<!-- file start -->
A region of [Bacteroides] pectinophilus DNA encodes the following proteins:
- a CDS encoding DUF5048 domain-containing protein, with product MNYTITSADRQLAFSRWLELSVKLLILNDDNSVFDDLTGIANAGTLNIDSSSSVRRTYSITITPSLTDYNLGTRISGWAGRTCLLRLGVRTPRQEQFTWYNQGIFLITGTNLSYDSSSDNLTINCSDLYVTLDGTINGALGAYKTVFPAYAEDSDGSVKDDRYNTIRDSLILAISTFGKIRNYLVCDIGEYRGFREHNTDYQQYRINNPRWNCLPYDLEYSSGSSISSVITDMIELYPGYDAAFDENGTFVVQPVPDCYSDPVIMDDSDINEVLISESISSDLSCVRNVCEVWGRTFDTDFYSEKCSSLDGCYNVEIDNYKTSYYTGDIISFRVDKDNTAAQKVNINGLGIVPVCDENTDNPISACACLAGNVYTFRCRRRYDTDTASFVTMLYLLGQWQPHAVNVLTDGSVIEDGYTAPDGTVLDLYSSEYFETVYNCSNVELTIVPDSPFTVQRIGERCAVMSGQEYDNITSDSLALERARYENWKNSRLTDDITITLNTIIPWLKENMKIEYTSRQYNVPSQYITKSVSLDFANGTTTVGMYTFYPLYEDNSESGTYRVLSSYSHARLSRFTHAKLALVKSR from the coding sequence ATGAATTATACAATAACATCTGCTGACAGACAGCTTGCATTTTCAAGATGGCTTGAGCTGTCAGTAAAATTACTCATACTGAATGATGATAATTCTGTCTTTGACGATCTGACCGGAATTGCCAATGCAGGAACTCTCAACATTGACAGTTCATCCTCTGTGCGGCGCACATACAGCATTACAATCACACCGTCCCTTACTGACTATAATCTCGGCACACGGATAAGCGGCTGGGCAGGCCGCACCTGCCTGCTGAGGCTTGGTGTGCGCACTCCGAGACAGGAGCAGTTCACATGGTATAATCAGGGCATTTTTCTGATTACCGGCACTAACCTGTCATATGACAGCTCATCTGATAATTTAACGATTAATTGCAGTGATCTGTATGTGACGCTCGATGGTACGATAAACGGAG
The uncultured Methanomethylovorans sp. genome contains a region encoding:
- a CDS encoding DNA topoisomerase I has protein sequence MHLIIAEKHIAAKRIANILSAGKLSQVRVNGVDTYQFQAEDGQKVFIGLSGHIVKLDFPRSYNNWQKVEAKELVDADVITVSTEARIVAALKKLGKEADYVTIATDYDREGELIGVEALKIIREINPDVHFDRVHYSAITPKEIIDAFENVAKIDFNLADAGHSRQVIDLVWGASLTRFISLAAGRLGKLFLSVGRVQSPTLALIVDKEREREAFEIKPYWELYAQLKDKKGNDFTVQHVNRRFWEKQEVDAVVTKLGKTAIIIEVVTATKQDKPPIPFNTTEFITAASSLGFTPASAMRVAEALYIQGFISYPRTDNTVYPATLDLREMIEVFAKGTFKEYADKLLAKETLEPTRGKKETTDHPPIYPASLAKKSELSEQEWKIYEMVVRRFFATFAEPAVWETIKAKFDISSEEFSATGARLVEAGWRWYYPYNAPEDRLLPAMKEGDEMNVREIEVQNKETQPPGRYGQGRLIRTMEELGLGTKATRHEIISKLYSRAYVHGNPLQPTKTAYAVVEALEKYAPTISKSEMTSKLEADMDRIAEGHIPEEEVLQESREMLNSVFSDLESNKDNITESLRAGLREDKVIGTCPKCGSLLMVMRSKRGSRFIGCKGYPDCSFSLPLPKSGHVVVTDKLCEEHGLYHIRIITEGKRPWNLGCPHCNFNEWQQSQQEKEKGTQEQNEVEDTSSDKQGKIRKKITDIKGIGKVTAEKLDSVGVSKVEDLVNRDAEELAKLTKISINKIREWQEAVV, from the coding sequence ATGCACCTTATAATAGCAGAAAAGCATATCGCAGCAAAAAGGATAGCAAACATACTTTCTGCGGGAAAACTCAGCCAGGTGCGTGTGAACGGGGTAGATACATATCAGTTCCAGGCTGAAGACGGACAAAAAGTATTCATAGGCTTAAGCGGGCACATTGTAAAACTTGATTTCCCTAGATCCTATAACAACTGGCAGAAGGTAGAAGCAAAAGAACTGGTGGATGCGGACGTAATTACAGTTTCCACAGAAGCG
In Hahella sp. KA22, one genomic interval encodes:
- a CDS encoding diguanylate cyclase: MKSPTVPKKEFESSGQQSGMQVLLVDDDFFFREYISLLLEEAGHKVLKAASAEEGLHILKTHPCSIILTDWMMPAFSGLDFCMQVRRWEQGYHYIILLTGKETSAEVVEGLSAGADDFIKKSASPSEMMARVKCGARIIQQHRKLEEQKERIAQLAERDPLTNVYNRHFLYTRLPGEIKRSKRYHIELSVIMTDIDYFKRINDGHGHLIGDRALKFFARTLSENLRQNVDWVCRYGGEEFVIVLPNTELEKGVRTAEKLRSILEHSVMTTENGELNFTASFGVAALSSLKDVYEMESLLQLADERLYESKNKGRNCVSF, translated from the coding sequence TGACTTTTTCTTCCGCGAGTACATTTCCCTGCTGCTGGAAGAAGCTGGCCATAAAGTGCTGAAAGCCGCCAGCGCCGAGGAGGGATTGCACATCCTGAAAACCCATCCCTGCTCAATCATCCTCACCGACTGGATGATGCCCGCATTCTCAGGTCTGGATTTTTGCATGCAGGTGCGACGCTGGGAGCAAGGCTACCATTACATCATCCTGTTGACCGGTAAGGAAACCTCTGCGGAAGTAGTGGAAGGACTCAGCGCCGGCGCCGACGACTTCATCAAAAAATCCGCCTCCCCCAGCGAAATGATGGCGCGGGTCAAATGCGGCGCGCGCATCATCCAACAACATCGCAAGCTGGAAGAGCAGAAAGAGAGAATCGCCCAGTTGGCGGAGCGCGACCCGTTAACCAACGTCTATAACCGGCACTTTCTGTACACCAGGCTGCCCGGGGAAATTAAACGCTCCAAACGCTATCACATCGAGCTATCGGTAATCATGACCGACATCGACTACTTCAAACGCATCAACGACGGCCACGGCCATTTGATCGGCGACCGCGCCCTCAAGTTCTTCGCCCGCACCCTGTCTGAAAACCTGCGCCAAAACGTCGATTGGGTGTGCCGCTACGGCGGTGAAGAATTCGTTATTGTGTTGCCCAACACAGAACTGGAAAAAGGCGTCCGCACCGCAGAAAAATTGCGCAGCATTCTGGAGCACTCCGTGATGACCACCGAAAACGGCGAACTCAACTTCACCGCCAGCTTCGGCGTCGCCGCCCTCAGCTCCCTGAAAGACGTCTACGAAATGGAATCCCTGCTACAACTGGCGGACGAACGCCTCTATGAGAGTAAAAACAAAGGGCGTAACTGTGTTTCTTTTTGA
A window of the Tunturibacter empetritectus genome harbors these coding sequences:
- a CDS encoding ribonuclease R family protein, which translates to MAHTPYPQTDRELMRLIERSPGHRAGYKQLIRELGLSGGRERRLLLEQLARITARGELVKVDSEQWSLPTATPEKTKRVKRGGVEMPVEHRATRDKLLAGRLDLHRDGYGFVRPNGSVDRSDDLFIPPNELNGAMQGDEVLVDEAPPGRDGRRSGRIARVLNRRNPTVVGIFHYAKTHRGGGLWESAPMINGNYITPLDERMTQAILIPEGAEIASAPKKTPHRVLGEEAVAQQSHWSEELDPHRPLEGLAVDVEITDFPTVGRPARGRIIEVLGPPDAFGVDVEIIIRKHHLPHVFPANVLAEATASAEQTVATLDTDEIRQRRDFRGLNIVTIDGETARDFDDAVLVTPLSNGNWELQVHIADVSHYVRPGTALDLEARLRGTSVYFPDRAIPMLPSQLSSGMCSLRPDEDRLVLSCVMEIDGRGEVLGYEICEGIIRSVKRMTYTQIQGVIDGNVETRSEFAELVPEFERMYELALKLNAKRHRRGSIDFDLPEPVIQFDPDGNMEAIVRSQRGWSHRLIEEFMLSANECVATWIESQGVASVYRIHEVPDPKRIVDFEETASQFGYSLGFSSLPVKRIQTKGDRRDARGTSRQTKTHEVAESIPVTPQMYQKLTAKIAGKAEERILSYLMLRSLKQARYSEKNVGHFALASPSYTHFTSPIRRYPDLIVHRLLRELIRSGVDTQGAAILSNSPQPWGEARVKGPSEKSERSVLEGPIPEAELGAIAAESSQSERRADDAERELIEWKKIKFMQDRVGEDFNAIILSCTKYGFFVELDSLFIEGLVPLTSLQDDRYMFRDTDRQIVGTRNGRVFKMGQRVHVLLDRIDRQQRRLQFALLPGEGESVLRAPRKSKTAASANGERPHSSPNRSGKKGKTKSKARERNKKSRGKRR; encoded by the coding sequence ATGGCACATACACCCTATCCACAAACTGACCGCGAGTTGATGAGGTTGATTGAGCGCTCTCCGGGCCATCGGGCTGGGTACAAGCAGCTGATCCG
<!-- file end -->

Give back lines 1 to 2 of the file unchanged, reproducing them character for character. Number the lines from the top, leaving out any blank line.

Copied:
A region of [Bacteroides] pectinophilus DNA encodes the following proteins:
- a CDS encoding DUF5048 domain-containing protein, with product MNYTITSADRQLAFSRWLELSVKLLILNDDNSVFDDLTGIANAGTLNIDSSSSVRRTYSITITPSLTDYNLGTRISGWAGRTCLLRLGVRTPRQEQFTWYNQGIFLITGTNLSYDSSSDNLTINCSDLYVTLDGTINGALGAYKTVFPAYAEDSDGSVKDDRYNTIRDSLILAISTFGKIRNYLVCDIGEYRGFREHNTDYQQYRINNPRWNCLPYDLEYSSGSSISSVITDMIELYPGYDAAFDENGTFVVQPVPDCYSDPVIMDDSDINEVLISESISSDLSCVRNVCEVWGRTFDTDFYSEKCSSLDGCYNVEIDNYKTSYYTGDIISFRVDKDNTAAQKVNINGLGIVPVCDENTDNPISACACLAGNVYTFRCRRRYDTDTASFVTMLYLLGQWQPHAVNVLTDGSVIEDGYTAPDGTVLDLYSSEYFETVYNCSNVELTIVPDSPFTVQRIGERCAVMSGQEYDNITSDSLALERARYENWKNSRLTDDITITLNTIIPWLKENMKIEYTSRQYNVPSQYITKSVSLDFANGTTTVGMYTFYPLYEDNSESGTYRVLSSYSHARLSRFTHAKLALVKSR from the coding sequence ATGAATTATACAATAACATCTGCTGACAGACAGCTTGCATTTTCAAGATGGCTTGAGCTGTCAGTAAAATTACTCATACTGAATGATGATAATTCTGTCTTTGACGATCTGACCGGAATTGCCAATGCAGGAACTCTCAACATTGACAGTTCATCCTCTGTGCGGCGCACATACAGCATTACAATCACACCGTCCCTTACTGACTATAATCTCGGCACACGGATAAGCGGCTGGGCAGGCCGCACCTGCCTGCTGAGGCTTGGTGTGCGCACTCCGAGACAGGAGCAGTTCACATGGTATAATCAGGGCATTTTTCTGATTACCGGCACTAACCTGTCATATGACAGCTCATCTGATAATTTAACGATTAATTGCAGTGATCTGTATGTGACGCTCGATGGTACGATAAACGGAG